By Ahmed Moor
Like virtually every other sentient creature in the galaxy, I’ve been following the Arab revolutions closely. But unlike the “serious people who know better,” it hasn’t occurred to me that “Libya isn’t Egypt.”
At the outset of the revolutionary wave, several writers – most notably Stephen Walt – made the commonsense and sobering argument that revolutions are impossibly difficult to predict. And because cases of contagious revolutions are historically difficult to come by, there was no reason to believe that Tunisia would precipitate unrest in Egypt.
History has since deviated from its script and most of us have learned something new.
But not all of us. Today, Western talking-heads continue to belch the stale and meaningless trope that “Egypt isn’t Tunisia.” They shoot off this hackneyed, fragmented bit of cautionary “wisdom” into the world without taking a moment to seriously consider what it is they’re saying.
The triteness of much of the Western pundit class is annoying, but more importantly, it belies a deep ignorance of the Arab world and a willful denial of what the pundits themselves have witnessed firsthand.
The analytical framework through which many of us viewed the MENA region was transformed in the space of several weeks. Now we know that Tunisia is Egypt. And Tunisia is Libya. And if the citizens of those countries choose to make it so, Yemen will be Tunisia and so will Bahrain.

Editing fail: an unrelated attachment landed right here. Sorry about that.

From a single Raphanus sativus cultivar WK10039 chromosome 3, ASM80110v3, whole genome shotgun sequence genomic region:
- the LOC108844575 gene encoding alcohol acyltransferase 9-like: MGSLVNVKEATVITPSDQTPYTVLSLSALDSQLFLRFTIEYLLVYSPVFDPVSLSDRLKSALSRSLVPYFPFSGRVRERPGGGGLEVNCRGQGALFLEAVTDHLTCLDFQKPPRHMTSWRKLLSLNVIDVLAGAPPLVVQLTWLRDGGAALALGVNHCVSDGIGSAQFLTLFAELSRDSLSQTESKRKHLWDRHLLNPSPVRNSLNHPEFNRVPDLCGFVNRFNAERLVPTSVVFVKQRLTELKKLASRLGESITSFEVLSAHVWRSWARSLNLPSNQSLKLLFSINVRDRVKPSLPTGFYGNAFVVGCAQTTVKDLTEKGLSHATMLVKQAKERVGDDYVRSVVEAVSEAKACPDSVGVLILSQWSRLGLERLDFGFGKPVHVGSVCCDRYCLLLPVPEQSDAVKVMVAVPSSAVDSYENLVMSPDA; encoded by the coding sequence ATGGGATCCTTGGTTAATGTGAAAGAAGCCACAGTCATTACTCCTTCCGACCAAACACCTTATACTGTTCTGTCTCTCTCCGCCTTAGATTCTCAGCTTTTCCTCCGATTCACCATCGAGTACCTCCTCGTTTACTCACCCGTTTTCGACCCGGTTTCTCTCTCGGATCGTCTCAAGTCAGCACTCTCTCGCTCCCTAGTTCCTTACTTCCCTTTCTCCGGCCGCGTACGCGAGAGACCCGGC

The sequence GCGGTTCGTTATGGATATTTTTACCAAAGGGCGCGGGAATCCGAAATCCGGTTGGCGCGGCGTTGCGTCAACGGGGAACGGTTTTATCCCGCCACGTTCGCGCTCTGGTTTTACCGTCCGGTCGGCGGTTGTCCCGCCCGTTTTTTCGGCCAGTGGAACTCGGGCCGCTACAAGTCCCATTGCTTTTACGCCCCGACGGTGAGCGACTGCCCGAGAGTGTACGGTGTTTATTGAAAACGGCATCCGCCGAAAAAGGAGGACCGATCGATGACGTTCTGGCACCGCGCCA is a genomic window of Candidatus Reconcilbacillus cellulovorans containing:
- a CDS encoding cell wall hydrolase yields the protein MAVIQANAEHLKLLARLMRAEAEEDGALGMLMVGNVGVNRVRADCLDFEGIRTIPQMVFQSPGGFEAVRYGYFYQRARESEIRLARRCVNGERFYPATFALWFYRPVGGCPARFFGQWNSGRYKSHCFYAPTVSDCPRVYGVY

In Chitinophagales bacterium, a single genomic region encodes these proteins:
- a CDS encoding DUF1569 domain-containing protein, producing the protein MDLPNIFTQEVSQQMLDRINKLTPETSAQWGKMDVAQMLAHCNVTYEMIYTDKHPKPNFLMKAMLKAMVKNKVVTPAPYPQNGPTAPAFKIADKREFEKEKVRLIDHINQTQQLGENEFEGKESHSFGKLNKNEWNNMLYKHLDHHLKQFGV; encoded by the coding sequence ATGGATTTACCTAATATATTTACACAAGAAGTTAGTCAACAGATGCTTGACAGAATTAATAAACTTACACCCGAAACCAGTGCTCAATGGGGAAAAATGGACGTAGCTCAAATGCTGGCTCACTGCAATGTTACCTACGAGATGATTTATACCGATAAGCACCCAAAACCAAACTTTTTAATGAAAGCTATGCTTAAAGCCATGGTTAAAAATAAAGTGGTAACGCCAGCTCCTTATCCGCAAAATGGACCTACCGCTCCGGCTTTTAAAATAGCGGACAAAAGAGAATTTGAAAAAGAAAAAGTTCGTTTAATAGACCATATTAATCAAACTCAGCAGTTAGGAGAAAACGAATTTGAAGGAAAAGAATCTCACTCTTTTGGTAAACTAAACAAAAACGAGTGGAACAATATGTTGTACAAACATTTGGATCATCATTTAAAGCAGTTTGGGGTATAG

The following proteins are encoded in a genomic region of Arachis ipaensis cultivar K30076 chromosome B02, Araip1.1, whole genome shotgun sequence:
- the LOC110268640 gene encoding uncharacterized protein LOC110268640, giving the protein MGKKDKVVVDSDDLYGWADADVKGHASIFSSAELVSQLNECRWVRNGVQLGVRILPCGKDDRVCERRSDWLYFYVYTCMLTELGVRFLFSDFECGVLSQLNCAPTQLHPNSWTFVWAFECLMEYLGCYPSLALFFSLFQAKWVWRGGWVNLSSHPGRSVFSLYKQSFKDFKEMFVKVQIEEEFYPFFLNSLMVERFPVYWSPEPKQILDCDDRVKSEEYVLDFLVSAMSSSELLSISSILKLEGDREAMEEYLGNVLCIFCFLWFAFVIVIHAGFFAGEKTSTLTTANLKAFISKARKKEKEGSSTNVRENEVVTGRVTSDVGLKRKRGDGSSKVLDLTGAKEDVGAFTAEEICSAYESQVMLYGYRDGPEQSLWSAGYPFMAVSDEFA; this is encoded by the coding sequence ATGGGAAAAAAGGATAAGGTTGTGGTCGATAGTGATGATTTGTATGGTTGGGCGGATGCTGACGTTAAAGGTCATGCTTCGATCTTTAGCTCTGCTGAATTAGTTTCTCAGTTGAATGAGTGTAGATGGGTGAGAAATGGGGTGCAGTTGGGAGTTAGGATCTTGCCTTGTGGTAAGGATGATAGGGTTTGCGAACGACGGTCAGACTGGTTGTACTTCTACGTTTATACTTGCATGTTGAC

So why do the pundits in the West insist on pretending that the Saudi monarchy is not at least as vulnerable as Hosni Mubarak? Why do Western pundits refuse to adjust their analytical superstructures (never mind the analysis itself) to reality – and now – history? To be honest, I don’t know.
Maybe the cynical defeatism latent in the tired statement that “Libya isn’t Egypt” commands the most respect in the West. Sober minds know enough about the way the world works to sip gin with crossed legs while watching the rest of us wizen up…
In any case, I’m glad that the people who are fighting and dying in the Arab street – oops, streets – don’t really believe that Yemen isn’t Egypt. That’s been another lesson of the Arab revolutions: that while the Americans and Europeans don’t know a whole lot about the Middle East, it doesn’t matter because people here ignore them anyway.
All of this relates to Palestine as well. Those of us who insist on the one-state solution as the only way forward have grown accustomed to hearing that Palestine is not South Africa. The Israelis will never relinquish their racial privilege in the country because, you know, the Middle East is a tough neighborhood… and so on.
Well, we know that Palestine is not South Africa… but only just until it is.